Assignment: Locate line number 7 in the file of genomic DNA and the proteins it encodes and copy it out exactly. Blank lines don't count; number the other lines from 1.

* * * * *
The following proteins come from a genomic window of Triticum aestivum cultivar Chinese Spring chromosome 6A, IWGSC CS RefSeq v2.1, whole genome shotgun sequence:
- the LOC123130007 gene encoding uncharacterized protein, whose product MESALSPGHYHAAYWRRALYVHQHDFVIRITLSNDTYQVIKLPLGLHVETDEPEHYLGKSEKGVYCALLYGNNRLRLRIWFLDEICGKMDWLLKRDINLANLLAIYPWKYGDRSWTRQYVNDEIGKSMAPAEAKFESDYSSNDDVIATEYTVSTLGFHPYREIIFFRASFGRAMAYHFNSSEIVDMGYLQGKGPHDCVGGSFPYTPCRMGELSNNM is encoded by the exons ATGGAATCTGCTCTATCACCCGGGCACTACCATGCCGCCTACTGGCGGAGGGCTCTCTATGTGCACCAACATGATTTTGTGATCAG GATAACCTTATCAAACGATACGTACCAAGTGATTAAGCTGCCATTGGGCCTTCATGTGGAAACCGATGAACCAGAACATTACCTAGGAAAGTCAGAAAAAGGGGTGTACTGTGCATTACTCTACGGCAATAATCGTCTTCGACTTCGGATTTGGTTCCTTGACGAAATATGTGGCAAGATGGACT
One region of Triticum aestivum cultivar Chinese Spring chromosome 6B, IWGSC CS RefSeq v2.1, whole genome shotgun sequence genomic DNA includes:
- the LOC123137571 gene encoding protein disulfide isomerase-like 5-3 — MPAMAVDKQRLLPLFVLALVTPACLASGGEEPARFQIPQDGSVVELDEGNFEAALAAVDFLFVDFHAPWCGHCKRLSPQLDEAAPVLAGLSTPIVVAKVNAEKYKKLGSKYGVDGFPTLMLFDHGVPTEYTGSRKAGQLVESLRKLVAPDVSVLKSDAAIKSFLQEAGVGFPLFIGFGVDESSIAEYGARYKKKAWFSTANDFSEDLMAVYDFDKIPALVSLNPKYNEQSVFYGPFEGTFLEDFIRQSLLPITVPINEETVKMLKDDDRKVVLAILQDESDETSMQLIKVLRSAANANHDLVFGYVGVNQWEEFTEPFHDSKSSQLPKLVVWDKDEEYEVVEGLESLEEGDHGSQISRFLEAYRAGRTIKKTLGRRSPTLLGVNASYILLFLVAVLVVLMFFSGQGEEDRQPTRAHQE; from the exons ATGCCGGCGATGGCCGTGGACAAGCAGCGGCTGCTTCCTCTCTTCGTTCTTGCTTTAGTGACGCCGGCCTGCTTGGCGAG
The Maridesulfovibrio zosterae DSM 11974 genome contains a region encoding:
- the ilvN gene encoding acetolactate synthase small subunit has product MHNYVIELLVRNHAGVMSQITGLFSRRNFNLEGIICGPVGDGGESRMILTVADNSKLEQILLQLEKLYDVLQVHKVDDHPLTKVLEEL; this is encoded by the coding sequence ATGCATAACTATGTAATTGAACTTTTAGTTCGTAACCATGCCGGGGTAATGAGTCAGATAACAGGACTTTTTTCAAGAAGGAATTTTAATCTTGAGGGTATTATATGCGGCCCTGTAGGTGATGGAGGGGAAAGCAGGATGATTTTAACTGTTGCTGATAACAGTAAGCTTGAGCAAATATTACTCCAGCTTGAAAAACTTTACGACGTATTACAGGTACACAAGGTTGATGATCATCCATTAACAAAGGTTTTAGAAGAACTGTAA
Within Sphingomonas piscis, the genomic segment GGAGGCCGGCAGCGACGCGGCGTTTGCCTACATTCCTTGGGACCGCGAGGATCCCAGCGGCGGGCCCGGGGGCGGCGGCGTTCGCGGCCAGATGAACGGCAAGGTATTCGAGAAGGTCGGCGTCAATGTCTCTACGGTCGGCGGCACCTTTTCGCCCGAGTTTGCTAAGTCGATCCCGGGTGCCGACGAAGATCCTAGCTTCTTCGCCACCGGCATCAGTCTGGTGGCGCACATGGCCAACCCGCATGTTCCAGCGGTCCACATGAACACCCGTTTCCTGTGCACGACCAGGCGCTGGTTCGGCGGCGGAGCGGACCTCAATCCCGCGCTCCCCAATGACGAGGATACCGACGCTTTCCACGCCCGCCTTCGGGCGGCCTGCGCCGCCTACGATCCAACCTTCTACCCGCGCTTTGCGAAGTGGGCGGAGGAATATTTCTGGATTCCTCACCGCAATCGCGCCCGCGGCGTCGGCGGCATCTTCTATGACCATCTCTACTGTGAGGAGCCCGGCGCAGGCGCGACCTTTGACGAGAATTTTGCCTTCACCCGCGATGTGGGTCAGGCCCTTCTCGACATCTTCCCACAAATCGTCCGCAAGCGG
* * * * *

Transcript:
Within Sphingomonas piscis, the genomic segment GGAGGCCGGCAGCGACGCGGCGTTTGCCTACATTCCTTGGGACCGCGAGGATCCCAGCGGCGGGCCCGGGGGCGGCGGCGTTCGCGGCCAGATGAACGGCAAGGTATTCGAGAAGGTCGGCGTCAATGTCTCTACGGTCGGCGGCACCTTTTCGCCCGAGTTTGCTAAGTCGATCCCGGGTGCCGACGAAGATCCTAGCTTCTTCGCCACCGGCATCAGTCTGGTGGCGCACATGGCCAACCCGCATGTTCCAGCGGTCCACATGAACACCCGTTTCCTGTGCACGACCAGGCGCTGGTTCGGCGGCGGAGCGGACCTCAATCCCGCGCTCCCCAATGACGAGGATACCGACGCTTTCCACGCCCGCCTTCGGGCGGCCTGCGCCGCCTACGATCCAACCTTCTACCCGCGCTTTGCGAAGTGGGCGGAGGAATATTTCTGGATTCCTCACCGCAATCGCGCCCGCGGCGTCGGCGGCATCTTCTATGACCATCTCTACTGTGAGGAGCCCGGCGCAGGCGCGACCTTTGACGAGAATTTTGCCTTCACCCGCGATGTGGGTCAGGCCCTTCTCGACATCTTCCCACAAATCGTCCGCAAGCGG